Policy Memos

Three Perspectives on Political Islam in Central Asia

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This memo explores political Islam in Central Asia from three perspectives: that of (1) U.S. government analysts; (2) Central Asian government leaders; and (3) everyday Central Asian Muslims. Drawing on public statements and field research, I demonstrate that these three perceptions of political Islam in Central Asia differ markedly. U.S. government analysts consistently identify two groups, the Islamic Movement of Uzbekistan (IMU) and Hizb ut-Tahrir (HT), as Islamist organizations. Central Asian leaders have a more expansive conceptualization of political Islam and identify Tablighi Jamaat and the variously named reformist/conservative/Salafi movement as co-travelers of the IMU and HT. Everyday Central Asian believers, in contrast, rarely dwell on the political Islamist tendencies of any of these groups. Paradoxically, ordinary believers do perceive the state muftiates (the closely controlled institutions of “official” Muslim belief) as highly politicized. Table 1 summarizes these differing U.S. and Central Asian state and society perspectives (see below). I explore the views of each of these groups in turn and conclude with a brief discussion of the implications of these diverging views for U.S. policy toward Central Asia. [...]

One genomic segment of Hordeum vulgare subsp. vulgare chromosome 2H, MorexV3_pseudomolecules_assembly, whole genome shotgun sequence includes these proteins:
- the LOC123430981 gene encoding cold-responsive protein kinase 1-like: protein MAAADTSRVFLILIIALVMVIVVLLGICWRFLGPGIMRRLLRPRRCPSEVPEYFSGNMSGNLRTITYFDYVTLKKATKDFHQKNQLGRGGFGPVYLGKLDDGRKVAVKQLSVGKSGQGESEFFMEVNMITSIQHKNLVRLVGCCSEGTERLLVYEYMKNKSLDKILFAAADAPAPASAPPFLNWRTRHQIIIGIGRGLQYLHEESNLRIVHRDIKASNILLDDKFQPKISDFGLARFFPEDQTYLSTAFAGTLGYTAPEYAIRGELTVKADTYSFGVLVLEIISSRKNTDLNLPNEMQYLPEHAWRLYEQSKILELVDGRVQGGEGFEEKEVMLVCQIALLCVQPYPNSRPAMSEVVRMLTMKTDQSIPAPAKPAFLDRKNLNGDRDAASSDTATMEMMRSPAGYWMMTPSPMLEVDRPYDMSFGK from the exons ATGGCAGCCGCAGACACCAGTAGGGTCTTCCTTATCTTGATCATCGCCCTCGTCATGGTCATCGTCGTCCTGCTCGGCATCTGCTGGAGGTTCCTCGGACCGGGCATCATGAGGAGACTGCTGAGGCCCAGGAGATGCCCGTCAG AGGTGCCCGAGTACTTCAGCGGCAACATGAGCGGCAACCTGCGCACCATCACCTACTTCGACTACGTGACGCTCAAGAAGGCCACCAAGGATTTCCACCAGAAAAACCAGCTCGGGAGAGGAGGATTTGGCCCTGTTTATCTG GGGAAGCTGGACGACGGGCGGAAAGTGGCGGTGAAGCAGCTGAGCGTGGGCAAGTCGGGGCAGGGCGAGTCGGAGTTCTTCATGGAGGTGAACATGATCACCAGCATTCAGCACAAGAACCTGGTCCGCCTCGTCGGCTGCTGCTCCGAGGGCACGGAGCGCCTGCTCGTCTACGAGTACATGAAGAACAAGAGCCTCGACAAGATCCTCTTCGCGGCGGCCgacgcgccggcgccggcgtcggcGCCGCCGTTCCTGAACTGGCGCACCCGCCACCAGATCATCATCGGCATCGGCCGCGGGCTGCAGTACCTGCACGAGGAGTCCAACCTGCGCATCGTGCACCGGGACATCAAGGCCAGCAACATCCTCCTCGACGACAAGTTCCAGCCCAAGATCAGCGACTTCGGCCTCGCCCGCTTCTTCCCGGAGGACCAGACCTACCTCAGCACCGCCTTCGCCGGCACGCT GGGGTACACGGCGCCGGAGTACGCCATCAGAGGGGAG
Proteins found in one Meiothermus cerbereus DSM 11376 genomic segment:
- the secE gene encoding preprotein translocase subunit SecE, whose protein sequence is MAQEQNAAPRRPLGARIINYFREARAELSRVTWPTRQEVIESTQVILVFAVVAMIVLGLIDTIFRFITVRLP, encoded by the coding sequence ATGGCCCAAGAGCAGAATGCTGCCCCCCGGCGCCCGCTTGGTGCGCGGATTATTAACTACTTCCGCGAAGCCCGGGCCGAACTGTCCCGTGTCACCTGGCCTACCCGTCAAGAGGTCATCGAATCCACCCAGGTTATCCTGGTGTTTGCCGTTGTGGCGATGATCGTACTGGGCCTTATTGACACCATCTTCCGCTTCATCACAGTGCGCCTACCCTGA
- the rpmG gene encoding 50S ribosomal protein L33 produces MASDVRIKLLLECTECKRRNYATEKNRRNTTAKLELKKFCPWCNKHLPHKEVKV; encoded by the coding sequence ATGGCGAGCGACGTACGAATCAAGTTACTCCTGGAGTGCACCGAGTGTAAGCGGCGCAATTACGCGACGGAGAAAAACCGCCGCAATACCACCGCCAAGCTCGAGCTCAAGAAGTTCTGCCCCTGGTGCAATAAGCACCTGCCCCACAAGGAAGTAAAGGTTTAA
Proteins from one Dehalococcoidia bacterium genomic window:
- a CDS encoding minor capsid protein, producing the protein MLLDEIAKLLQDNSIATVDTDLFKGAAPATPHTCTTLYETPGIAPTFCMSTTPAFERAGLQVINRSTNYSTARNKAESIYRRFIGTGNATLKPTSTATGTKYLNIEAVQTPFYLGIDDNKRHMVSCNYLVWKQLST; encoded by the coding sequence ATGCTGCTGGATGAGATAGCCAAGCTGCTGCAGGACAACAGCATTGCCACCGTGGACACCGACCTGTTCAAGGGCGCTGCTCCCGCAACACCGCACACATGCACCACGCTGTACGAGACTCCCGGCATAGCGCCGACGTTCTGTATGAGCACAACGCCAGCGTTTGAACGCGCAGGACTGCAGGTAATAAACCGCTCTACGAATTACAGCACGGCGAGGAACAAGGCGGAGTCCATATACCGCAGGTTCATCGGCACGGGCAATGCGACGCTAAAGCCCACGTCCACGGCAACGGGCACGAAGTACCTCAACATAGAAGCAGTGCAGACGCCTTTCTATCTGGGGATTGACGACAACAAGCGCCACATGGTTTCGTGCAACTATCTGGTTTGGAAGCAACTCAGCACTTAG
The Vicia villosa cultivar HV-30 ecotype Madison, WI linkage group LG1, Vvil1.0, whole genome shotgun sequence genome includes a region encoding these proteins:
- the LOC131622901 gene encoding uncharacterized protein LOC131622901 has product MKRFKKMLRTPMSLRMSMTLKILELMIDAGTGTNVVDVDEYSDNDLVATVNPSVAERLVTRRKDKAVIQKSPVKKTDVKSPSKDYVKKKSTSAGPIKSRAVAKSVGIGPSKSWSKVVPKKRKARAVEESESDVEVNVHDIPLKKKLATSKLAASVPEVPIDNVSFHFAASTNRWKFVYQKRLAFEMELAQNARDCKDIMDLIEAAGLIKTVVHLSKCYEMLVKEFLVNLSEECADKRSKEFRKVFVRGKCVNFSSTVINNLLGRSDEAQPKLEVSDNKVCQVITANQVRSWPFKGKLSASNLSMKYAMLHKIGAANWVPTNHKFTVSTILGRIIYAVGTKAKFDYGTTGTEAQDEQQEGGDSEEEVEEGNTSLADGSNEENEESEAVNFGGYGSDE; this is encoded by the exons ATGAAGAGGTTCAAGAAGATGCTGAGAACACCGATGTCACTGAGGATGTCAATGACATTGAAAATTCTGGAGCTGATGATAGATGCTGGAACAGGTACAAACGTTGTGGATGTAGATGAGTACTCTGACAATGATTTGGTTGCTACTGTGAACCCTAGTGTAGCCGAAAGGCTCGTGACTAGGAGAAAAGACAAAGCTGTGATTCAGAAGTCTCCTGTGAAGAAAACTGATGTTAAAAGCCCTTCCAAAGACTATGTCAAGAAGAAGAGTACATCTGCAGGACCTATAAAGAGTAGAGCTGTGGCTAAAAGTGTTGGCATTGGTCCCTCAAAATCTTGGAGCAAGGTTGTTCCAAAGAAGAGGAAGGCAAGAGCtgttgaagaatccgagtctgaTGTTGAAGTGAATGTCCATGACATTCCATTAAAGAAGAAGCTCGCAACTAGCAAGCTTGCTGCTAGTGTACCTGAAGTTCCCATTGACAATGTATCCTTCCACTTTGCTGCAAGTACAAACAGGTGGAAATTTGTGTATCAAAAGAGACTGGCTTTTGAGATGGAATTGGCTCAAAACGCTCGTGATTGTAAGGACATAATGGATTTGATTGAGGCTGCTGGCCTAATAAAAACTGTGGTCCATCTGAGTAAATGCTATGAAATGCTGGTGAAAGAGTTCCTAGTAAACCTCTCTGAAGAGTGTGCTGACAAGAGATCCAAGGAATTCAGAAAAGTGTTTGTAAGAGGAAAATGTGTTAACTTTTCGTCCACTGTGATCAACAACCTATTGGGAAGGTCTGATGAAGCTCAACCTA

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About the author

Associate Professor, Schar School of Policy and Government
George Mason University